Speaking of having 3 kids...

iVillage Member
Registered: 03-26-2003
Speaking of having 3 kids...
87
Mon, 04-07-2008 - 3:21pm

Any comments on this editorial that ran yesterday?


http://www.washingtonpost.com/wp-dyn/content/article/2008/04/04/AR2008040403217.html


I really object to the line that says that a family with just two kids is minimalist and "even a little sad."


Any other comments?


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iVillage Member
Registered: 07-17-2007
Wed, 04-16-2008 - 2:27pm

Well, my children are not in danger of qualifying for an athletic scholarship and I never bothered to fill out the paperwork for the DAR, so I guess we will continue to save for our boys' college education.

We all make different choices in our lives. This appears to be one of them.

iVillage Member
Registered: 04-04-2005
Wed, 04-16-2008 - 3:19pm

Not interested at all in working full time.

 

Avatar for mom34101
iVillage Member
Registered: 03-27-2003
Wed, 04-16-2008 - 5:42pm

That's a lot of money for any family to try to save.


I want my kids to have choices beyond our state schools, but I won't be a bit disappointed if they don't go to Yale. ;)

iVillage Member
Registered: 07-17-2007
Wed, 04-16-2008 - 5:51pm
This is the way I look at it. I would *prefer* for my child to go to a good in state school. However, we are saving as if they are going to a high cost private school. One of the issues in our state is that the "great" and the "good" instate schools are getting harder to get into than some of the elite private schools. I would rather my child go to an elite private school than a "okay" state school. If the "okay" state is what he can get into- then so it is. If they both go in state, we can upgrade the rooms on our retirement cruise and/or endow a great organization and/or help with graduate school.
Avatar for mom34101
iVillage Member
Registered: 03-27-2003
Wed, 04-16-2008 - 6:15pm

If my kids are planning a liberal arts education, I'd probably prefer they go

iVillage Member
Registered: 07-12-2005
Wed, 04-16-2008 - 7:23pm

I definitely agree with funding retirement first, and this is not intended to comment or critique on your personal choices. it seems you are trying to ensure that your kids can have some education even in the absence of loans.

But I've heard the "can't take loans for retirement" a lot, and it always makes me wonder if people realize that there are no guarantees that our children will be able to take loans for education either. Depending, in part, on our own incomes, but also just on the availability of funds and lenders. I recall reading somewhere that the cost of an education compared to the starting salaries of today's graduates meant that more people were defaulting on student loans, which means it will be a less profitable business. I can't find that particular article anymore, but I did find this one that was published recently.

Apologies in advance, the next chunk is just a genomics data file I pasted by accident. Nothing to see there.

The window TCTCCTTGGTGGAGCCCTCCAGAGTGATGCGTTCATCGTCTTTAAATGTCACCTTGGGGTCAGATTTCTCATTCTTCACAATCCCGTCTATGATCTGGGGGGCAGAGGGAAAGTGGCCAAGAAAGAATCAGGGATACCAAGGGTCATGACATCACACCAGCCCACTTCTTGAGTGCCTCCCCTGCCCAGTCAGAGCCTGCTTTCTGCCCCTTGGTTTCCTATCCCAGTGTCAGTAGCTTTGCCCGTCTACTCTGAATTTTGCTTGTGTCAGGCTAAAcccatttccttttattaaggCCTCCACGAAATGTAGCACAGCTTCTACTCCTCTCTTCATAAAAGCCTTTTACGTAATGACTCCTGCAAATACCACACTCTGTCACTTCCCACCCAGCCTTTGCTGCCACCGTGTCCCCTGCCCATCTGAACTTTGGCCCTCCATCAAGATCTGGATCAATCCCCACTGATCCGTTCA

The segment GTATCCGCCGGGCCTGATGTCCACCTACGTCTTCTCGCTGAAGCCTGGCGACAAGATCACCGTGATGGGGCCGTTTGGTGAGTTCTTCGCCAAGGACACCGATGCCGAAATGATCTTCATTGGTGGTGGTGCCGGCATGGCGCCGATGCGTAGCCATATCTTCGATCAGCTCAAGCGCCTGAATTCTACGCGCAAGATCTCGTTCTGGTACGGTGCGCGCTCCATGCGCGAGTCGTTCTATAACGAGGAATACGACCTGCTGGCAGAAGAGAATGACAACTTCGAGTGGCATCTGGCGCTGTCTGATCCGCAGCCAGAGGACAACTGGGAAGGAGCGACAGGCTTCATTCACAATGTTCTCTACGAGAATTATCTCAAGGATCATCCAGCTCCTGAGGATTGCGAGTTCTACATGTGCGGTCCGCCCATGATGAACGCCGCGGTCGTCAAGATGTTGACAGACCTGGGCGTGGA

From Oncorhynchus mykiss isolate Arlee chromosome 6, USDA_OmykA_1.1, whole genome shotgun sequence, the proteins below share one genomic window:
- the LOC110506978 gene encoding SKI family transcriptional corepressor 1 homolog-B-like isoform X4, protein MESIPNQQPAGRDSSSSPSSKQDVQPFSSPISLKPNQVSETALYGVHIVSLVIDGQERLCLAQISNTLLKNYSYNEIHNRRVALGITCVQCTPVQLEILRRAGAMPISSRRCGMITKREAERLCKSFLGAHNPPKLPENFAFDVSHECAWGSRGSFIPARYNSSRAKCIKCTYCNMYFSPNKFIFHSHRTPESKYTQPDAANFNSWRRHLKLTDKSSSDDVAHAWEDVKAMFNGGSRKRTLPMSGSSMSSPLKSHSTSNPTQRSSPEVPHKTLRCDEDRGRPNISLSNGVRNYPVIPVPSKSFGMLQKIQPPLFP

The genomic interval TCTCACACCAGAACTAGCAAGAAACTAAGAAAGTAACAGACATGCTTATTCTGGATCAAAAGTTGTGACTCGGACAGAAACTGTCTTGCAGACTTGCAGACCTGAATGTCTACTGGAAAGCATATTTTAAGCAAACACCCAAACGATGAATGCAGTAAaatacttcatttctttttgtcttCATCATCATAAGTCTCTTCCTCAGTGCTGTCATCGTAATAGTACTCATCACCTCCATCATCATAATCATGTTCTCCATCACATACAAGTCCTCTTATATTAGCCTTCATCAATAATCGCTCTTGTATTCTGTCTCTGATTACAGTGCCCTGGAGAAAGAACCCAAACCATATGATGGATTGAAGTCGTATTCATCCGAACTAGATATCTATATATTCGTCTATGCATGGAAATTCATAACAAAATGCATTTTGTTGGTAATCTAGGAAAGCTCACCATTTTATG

http://www.nytimes.com/2008/04/12/business/12loan.html?ex=1365739200&en=b12d3dca3026299d&ei=5088&partner=rssnyt&emc=rss

iVillage Member
Registered: 04-04-2005
Wed, 04-16-2008 - 8:07pm
One of the many reasons I prepaid my kids education at a State University in VA. They can transfer the money if they would like to another college of their liking. That is what we are doing in addition to purchasing a condo. Don't look a gift horse in the mouth. It is not my job as a parent to fund their college - it is a choice on what I am willing to do. I don't believe in IVY leagues and will not pay for them to go to them. If it is their dream then they can take the State tuition I pre-paid for them and apply it to the Harvard and Princeton. I just really could give a rats about people who go there and the SUPERIOR education they are getting. Whatever. My dh went to the University of Maryland and our family is doing just fine. I have a Bachelors in Econ from KU and an AD from NOVA in Nursing and it is the NOVA community college that has been the most beneficial to me.

 

iVillage Member
Registered: 07-12-2005
Wed, 04-16-2008 - 8:22pm

I'm curious---do you think there is a difference in the child's motivation if it is parents paying for it vs. a scholarship?

I think the value a person places on their education is a matter of personal character or maturity, not source of funding.

iVillage Member
Registered: 04-22-2005
Wed, 04-16-2008 - 8:41pm

Well, I've seen students that:

Care about their education and they pay for it.
Care about their education and someone else pays for it.
Don't care about their education and someone else pays for it.

But I have yet to come across a student that doesn't care about their education when they are the ones paying for it, or at least not one that remained a student for very long.

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iVillage Member
Registered: 05-14-2006
Wed, 04-16-2008 - 8:51pm

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